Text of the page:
A divorce attorney might agree that recent changes in technology and divorce law have added complexity to the field of family law. A recent divorce between registered domestic partners provides context.
The case concerns a California couple that had registered as domestic partners under state law. They also had two children. Yet the fertility procedures they followed blur the lines of what legally defines a biological parent. Specifically, one woman contributed the egg, and after fertilization from a sperm donor, it was implanted in the other female partner’s uterus. The women reversed those roles for their second child.
After ten years, the couple decided to legally separate. They mutually agreed to a child support and visitation plan, and may not have required court intervention except for a property issue: state law at that time did not recognize joint property division for same-sex couples. Since the couples wanted to avoid paying a gift tax, they requested a ruling from a divorce court.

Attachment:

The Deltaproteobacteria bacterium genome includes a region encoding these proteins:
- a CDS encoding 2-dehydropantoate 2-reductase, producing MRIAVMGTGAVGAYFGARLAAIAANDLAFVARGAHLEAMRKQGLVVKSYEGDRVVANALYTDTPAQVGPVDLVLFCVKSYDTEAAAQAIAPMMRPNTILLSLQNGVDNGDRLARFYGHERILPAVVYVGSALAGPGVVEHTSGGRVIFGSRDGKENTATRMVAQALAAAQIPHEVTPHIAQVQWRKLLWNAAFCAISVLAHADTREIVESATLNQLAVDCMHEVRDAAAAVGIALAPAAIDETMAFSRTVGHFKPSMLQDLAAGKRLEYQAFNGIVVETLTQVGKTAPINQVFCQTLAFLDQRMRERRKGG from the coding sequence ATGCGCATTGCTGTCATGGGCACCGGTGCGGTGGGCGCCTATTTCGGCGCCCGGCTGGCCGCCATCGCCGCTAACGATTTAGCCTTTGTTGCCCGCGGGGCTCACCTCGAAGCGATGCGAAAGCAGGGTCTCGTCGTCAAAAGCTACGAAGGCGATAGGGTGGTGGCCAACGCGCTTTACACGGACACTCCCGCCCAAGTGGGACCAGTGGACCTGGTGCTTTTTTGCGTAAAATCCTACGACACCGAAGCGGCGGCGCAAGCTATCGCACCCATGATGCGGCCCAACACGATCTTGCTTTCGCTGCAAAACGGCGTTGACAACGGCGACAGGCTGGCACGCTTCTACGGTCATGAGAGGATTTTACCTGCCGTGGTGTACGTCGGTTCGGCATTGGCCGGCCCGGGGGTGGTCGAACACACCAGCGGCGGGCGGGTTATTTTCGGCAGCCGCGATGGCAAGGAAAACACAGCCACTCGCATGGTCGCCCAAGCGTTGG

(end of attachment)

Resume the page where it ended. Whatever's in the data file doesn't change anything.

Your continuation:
Unfortunately, the couple did not feel comfortable with the treatment they received from the judge. As a last resort, they opted for mediation, which resulted in a settlement that both partners accepted.
The case is interesting not only because it shows how much divorce and family law has changed in California in recent years, but also that options for dissolution do not always have to involve a divorce court. In this case, the couple selected mediation, which offers a more relaxed format because any discussions are generally confidential and will not leave the mediation room, save for the terms of any agreement that is reached. Although both parties may have their lawyers present, the formalities of evidentiary foundations, opening statements, and arguments can be abandoned in favor of more frank discussions.
Source: businessinsider.com, “Laura Wasser Explains How Divorce Has Changed,” Laura Wasser, Oct. 22, 2013